Days before the United Kingdom heads to the polls for its most consequential election in a generation, the lead stories on the country’s two most-read newspaper websites summed up the pettiness of British politics. “Boris Johnson denies joking about Donald Trump at NATO reception and not taking him seriously,” cried The Guardian in a reference to the prime minister’s appearance in a video that appeared to show world leaders deriding the U.S. president at the recent NATO summit. “You don’t watch the Queen’s Speech, do you Jeremy Corbyn?” the Daily Mail screamed in response to the Labour leader’s unwillingness to confirm whether he sat down with his family to watch the monarch’s annual televised Christmas Day address.
The election on December 12 is a choice between two very different—and very radical—visions of what the United Kingdom should be. The opposition Labour Party is led by Jeremy Corbyn, a 70-year-old campaigning socialist who spent his entire political career on the margins of the party before dramatically winning the leadership in 2015. He is proposing nothing less than a fundamental realignment of the British economy, taking a series of utilities and services out of private hands, investing hundreds of billions of pounds in a British version of the Green New Deal, and promising an end to some of the more egregious Conservative cuts to public services and the welfare state.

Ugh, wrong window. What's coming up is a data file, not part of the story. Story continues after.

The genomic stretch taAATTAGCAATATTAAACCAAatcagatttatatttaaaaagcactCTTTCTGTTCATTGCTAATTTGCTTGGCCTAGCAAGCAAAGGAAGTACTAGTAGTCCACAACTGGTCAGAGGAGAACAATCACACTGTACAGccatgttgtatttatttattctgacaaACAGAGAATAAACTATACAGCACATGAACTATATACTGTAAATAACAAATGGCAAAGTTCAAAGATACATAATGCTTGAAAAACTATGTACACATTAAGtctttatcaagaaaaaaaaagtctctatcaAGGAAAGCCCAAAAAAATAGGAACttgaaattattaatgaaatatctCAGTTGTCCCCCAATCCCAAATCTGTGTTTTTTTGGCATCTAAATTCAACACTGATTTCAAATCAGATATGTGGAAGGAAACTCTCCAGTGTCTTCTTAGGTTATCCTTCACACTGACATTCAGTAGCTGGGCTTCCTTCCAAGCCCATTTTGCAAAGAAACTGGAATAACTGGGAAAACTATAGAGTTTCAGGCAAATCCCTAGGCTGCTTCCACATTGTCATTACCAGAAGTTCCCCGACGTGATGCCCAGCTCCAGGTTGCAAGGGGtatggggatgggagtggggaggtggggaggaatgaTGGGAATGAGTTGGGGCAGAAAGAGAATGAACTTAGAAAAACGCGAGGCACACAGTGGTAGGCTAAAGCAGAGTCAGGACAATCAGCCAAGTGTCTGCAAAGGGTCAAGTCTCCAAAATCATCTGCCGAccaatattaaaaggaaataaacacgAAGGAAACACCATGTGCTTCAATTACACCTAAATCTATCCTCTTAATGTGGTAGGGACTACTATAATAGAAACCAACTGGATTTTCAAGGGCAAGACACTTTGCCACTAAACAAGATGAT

For the Conservatives, now led by Boris Johnson, this election is only about Brexit, the vexed question of Britain’s withdrawal from the European Union. A new Conservative majority would, depending on its size, confirm Brexit; a Labour majority (unlikely) or a Labour minority government (possible) would open the possibility of another referendum that could result in the United Kingdom staying in the EU. As the most prominent politician who advocated for Brexit ahead of the 2016 referendum, and as the prime minister who secured a withdrawal deal with the EU in November, he is hoping that
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